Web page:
Hotel Packages And Special Offers In Peebles and The Scottish Borders

Park Life

One of Peebles’ greatest assets, Hay Lodge Park is the jewel in the crown of a town not exactly short of green space. Easily reached from the centre of town – just follow the Tweed upstream – the park offers wide open spaces, big trees, children’s play areas and even an old ice house once used for storing salmon plucked from the river.

Acquired from the Wemyss and March Estate in 1920 for use by townspeople.  It’s not just the size and variety of the park that sets Hay Lodge aside, but also its setting. Stand high up by the boundary wall in the northwest corner, and there are magnificent views over the wooded banks of the Tweed and beyond to Hundleshope Heights and the cluster of hills to the south. Meanwhile, along the Tweed Valley, the pointed summit of Lee Pen can be seen standing guard over Innerleithen some six miles to the east.

Events in Hay Lodge

Not surprisingly, many local events make full use of the park – from the annual fording of the Tweed above Fotheringham Bridge during the Beltane Festival to rugby matches and the Peebles Highland Show, this is a park that is well-used throughout the year.  The weekly ‘Sunday Park Runs’ are in Hay Lodge and during snowy winters, its upper slopes become a sledging heaven, with some people even donning skis to chance a few turns on the steeper sections.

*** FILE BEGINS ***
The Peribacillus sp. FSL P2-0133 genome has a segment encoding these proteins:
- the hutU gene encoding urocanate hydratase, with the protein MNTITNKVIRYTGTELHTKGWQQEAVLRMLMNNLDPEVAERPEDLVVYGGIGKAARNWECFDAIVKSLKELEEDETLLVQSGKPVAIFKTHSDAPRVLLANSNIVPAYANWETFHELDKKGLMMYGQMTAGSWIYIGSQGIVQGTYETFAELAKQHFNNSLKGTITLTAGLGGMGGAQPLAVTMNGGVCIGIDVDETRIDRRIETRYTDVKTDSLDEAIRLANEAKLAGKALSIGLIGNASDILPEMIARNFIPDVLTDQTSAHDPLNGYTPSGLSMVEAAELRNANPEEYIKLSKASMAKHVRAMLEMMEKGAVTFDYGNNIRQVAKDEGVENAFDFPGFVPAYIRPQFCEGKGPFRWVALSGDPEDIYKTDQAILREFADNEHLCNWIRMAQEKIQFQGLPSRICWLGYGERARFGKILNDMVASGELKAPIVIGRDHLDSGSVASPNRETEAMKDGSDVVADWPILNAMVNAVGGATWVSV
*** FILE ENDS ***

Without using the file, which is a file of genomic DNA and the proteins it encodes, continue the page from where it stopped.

This is a park that is full of character – and full of life, too. Down by the water’s edge, sightings of heron, goosander and dipper are common, while the very lucky may also spot kingfisher and otter. In the Autumn, it’s hard not to notice the leaping of fish as salmon and sea trout head upstream during the autumn run.

Beyond Hay Lodge

And there are surprises too for those who want to venture beyond Hay Lodge Park. Cross a tiny footbridge at the far end of the park and you enter a world of rocky outcrops, deep pools, stands of gnarled Scots pine and a rough trail that leads beneath the imposing walls of Neidpath Castle – a classic Borders tower house that dates back to the 14thcentury.

Keep walking and you’ll soon reach the Neidpath viaduct which once carried the old Symington, Biggar and Broughton railway line, but which now provides access to a network of trails on the south side of the river. From here, pick a path through the woodland and follow the river downstream towards Peebles, stopping to enjoy a different take on the park from the opposite bank of the river.

Discovering this wonderful park is one of the joys of visiting Peebles. So when next here, be sure to step out and enjoy your own special Hay Lodge moment.

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